The bright young minds took part in the Corinne Costin Gibson Memorial Library’s summer STEM program.

 

 

The next Elon Musk may just come from Port St. Joe.

Like Musk, founder of Tesla, nine local children have taken an interest in all things technological; ranging from computer coding to robotics.

The bright young minds took part in the Corinne Costin Gibson Memorial Library’s summer STEM(Science, Technology, Engineering, and Mathematics) program that centered around building working robots from materials that were provided.

And like Musk, the students built a small all-electric vehicle.

The four-week program introduced the children to the world of computer code before they got down to the building.

Each of the participants was responsible for coding their own Arduino micro-controller to perform certain tasks for their robot.

They assembled the components to form a working robotic vehicle.

The kids also learned how to use a 3D printer, a new arrival at the library that has even garnered attention from the grown-up library users.

On Monday, the robot build day, students were given a “shopping list” of components, line-by-line directions for assembly, as well as a wiring diagram.

“It’s different from pulling a little robot out of the box,” said Nancy Brockman, the Gulf County Coordinator of the Northwest Regional Library System. “This has given them a little more groundwork to what goes into it.”

The learning experience has not only been limited to the children. Brockman and the other instructors have had a crash course in robotics as well.

The class, which has led to an increase in requests for the 3D printer, has helped Brockman gained more footing with that piece of equipment that she hopes will serve the community well in the future.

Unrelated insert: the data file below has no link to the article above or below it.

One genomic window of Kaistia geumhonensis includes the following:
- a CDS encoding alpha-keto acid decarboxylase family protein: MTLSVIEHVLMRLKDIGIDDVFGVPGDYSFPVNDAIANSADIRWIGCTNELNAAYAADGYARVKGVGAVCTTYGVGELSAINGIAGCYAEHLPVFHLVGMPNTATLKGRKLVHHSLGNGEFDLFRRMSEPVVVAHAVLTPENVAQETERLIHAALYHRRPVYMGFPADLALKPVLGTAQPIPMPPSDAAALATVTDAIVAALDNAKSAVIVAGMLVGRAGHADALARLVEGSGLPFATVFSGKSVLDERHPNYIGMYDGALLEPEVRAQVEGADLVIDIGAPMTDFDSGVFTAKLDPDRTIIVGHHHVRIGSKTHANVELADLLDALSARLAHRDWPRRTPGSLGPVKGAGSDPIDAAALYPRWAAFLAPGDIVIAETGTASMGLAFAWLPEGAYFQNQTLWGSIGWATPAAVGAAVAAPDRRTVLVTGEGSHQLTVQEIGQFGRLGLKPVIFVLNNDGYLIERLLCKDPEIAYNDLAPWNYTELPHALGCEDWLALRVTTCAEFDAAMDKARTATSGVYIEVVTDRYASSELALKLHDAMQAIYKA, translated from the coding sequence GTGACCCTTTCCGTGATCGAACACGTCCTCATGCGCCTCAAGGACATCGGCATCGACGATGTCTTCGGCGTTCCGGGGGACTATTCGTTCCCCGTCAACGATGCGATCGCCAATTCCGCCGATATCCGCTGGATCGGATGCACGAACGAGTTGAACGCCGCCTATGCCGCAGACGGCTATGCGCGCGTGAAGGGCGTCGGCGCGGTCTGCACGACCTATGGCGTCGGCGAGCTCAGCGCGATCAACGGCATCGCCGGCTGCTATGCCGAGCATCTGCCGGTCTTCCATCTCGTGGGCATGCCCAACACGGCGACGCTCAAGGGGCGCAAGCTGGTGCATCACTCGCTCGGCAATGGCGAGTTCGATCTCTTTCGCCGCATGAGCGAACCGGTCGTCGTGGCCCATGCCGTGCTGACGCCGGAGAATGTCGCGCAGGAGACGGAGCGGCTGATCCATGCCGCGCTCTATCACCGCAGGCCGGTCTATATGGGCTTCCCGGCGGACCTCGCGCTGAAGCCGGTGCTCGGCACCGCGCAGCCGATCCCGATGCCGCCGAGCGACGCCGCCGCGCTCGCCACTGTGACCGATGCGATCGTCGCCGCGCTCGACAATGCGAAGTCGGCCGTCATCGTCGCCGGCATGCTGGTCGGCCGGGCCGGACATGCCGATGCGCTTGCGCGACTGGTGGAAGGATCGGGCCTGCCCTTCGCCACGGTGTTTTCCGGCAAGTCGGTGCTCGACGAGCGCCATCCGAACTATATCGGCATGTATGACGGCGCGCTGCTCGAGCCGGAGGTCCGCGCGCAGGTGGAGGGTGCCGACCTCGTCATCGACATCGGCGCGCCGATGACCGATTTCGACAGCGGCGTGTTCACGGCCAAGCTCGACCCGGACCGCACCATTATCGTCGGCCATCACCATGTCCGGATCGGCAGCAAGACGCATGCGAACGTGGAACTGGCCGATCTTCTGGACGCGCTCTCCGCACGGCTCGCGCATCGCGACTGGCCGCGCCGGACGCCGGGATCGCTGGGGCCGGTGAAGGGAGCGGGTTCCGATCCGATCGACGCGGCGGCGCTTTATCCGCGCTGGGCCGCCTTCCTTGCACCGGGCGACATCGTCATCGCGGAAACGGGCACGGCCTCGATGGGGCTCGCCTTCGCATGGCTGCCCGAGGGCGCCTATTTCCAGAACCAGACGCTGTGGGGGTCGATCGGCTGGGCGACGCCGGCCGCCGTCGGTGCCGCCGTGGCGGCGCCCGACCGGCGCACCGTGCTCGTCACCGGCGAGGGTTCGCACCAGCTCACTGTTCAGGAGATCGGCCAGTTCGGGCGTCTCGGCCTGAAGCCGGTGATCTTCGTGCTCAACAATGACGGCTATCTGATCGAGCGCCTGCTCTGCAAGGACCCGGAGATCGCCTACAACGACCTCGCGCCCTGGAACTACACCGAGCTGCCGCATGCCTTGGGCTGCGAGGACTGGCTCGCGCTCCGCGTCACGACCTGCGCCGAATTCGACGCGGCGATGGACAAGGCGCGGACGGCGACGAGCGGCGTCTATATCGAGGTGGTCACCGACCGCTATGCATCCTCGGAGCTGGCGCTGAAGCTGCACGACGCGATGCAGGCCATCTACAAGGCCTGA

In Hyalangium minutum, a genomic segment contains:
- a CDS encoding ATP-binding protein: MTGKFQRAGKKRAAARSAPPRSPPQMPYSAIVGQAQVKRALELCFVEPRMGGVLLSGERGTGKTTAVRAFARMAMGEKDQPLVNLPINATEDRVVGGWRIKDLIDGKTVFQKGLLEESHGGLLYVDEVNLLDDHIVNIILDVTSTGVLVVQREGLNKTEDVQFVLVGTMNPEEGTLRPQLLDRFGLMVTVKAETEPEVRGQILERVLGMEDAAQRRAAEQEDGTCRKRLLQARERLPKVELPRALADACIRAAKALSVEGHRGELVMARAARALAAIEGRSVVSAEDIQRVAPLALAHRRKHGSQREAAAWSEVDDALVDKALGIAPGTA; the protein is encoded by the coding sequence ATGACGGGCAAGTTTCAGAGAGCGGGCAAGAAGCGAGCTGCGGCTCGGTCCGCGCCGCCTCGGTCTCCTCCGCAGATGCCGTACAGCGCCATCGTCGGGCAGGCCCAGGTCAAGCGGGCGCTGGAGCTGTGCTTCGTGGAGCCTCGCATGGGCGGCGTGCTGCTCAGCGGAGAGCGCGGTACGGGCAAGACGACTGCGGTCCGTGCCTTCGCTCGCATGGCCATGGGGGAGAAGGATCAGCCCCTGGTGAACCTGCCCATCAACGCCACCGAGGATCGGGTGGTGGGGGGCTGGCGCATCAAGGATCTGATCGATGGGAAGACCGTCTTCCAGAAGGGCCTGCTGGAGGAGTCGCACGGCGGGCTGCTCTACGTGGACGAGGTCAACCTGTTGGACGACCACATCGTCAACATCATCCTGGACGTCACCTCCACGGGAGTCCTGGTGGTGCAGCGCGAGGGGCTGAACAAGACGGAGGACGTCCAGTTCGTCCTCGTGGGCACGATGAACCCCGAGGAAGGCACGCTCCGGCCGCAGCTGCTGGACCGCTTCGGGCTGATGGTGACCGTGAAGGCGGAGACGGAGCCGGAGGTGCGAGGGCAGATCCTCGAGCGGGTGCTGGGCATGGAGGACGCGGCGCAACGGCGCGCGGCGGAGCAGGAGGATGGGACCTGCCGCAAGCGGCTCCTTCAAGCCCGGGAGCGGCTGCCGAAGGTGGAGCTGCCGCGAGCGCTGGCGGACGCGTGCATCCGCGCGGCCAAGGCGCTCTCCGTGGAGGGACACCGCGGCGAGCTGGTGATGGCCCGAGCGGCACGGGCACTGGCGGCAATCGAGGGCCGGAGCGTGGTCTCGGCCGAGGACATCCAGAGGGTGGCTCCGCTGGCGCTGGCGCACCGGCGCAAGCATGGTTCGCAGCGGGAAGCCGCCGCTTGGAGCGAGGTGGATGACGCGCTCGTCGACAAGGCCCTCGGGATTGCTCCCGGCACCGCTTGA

Overall Brockman considered the course a success.

Although she originally had 15 children sign up, Brockman believes that the reduced number of nine was more conducive to the first time class.

As for the children who participated, Brockman is hopeful that they have learned valuable skills that they can use in the future.

“The children are interested in it,” Brockman said. “I think they have gained a lot of knowledge because it was apparent that a lot of these terms and ideas were new to them.”

While Brockman is hopeful that STEM education in schools will increase, until then she said the library is ready to carry some of the load.

“I am hoping to inspire some of them to work a little more on coding and doing some more work with different things,” Brockman said.

Next week the students will be given the opportunity to further their coding experience as a guest instructor will come to help them add coding and abilities to their robots.

In August, Brockman hopes to hold a workshop for adults about he abilities of the newly acquired 3D printer and how to operate the machine.

Brockman also stated that she hopes to hold another robot class in the future with leftover materials.